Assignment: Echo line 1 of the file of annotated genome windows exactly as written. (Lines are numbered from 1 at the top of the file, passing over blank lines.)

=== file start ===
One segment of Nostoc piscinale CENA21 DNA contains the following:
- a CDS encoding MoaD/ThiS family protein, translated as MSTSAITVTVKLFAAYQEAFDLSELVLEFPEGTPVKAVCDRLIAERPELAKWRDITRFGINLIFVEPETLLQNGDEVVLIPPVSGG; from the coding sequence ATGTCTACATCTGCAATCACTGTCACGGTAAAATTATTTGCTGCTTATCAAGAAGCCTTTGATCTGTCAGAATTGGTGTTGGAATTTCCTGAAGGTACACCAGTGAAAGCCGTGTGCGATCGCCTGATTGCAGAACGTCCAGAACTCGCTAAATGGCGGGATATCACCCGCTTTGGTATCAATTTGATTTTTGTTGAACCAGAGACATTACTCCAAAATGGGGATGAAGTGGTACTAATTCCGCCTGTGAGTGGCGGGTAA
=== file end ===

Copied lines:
One segment of Nostoc piscinale CENA21 DNA contains the following: